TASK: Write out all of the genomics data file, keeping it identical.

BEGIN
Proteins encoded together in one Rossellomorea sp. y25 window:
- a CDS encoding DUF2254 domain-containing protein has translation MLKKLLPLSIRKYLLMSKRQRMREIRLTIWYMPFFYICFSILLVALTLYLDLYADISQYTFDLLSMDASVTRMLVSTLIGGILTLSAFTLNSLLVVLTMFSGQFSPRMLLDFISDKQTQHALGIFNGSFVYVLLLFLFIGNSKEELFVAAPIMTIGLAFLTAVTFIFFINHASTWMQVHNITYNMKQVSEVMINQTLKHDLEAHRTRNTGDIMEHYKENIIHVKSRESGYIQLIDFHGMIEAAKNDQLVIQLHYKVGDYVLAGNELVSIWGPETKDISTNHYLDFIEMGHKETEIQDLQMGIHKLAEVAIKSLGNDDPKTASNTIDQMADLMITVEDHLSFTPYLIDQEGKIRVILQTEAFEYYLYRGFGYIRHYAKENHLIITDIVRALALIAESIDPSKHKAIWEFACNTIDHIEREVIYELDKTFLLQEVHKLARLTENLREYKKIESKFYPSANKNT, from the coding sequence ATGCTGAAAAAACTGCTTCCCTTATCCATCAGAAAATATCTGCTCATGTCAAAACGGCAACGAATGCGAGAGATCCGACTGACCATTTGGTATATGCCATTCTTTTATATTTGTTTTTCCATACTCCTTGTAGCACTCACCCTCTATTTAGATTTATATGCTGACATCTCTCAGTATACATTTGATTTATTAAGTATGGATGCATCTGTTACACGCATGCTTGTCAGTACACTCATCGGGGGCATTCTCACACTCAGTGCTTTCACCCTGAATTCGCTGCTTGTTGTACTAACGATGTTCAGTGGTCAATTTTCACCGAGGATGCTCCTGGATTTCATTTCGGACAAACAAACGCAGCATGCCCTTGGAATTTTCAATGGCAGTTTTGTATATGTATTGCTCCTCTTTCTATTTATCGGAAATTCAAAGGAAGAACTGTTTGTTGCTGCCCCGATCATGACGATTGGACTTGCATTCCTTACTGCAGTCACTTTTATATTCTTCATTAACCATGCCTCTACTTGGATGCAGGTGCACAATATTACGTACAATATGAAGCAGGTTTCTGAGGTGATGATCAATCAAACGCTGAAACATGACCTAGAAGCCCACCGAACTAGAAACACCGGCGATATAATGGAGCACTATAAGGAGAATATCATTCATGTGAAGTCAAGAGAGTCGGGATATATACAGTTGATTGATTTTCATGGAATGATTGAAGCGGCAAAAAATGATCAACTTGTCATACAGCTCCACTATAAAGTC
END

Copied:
Proteins encoded together in one Rossellomorea sp. y25 window:
- a CDS encoding DUF2254 domain-containing protein has translation MLKKLLPLSIRKYLLMSKRQRMREIRLTIWYMPFFYICFSILLVALTLYLDLYADISQYTFDLLSMDASVTRMLVSTLIGGILTLSAFTLNSLLVVLTMFSGQFSPRMLLDFISDKQTQHALGIFNGSFVYVLLLFLFIGNSKEELFVAAPIMTIGLAFLTAVTFIFFINHASTWMQVHNITYNMKQVSEVMINQTLKHDLEAHRTRNTGDIMEHYKENIIHVKSRESGYIQLIDFHGMIEAAKNDQLVIQLHYKVGDYVLAGNELVSIWGPETKDISTNHYLDFIEMGHKETEIQDLQMGIHKLAEVAIKSLGNDDPKTASNTIDQMADLMITVEDHLSFTPYLIDQEGKIRVILQTEAFEYYLYRGFGYIRHYAKENHLIITDIVRALALIAESIDPSKHKAIWEFACNTIDHIEREVIYELDKTFLLQEVHKLARLTENLREYKKIESKFYPSANKNT, from the coding sequence ATGCTGAAAAAACTGCTTCCCTTATCCATCAGAAAATATCTGCTCATGTCAAAACGGCAACGAATGCGAGAGATCCGACTGACCATTTGGTATATGCCATTCTTTTATATTTGTTTTTCCATACTCCTTGTAGCACTCACCCTCTATTTAGATTTATATGCTGACATCTCTCAGTATACATTTGATTTATTAAGTATGGATGCATCTGTTACACGCATGCTTGTCAGTACACTCATCGGGGGCATTCTCACACTCAGTGCTTTCACCCTGAATTCGCTGCTTGTTGTACTAACGATGTTCAGTGGTCAATTTTCACCGAGGATGCTCCTGGATTTCATTTCGGACAAACAAACGCAGCATGCCCTTGGAATTTTCAATGGCAGTTTTGTATATGTATTGCTCCTCTTTCTATTTATCGGAAATTCAAAGGAAGAACTGTTTGTTGCTGCCCCGATCATGACGATTGGACTTGCATTCCTTACTGCAGTCACTTTTATATTCTTCATTAACCATGCCTCTACTTGGATGCAGGTGCACAATATTACGTACAATATGAAGCAGGTTTCTGAGGTGATGATCAATCAAACGCTGAAACATGACCTAGAAGCCCACCGAACTAGAAACACCGGCGATATAATGGAGCACTATAAGGAGAATATCATTCATGTGAAGTCAAGAGAGTCGGGATATATACAGTTGATTGATTTTCATGGAATGATTGAAGCGGCAAAAAATGATCAACTTGTCATACAGCTCCACTATAAAGTC